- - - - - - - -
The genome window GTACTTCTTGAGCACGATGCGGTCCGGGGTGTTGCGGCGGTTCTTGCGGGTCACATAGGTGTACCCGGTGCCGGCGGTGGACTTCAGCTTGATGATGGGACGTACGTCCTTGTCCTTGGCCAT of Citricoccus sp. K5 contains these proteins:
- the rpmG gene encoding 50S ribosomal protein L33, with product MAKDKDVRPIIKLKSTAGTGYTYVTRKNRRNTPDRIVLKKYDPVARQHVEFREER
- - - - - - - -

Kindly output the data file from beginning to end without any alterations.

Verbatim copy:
The genome window GTACTTCTTGAGCACGATGCGGTCCGGGGTGTTGCGGCGGTTCTTGCGGGTCACATAGGTGTACCCGGTGCCGGCGGTGGACTTCAGCTTGATGATGGGACGTACGTCCTTGTCCTTGGCCAT of Citricoccus sp. K5 contains these proteins:
- the rpmG gene encoding 50S ribosomal protein L33, with product MAKDKDVRPIIKLKSTAGTGYTYVTRKNRRNTPDRIVLKKYDPVARQHVEFREER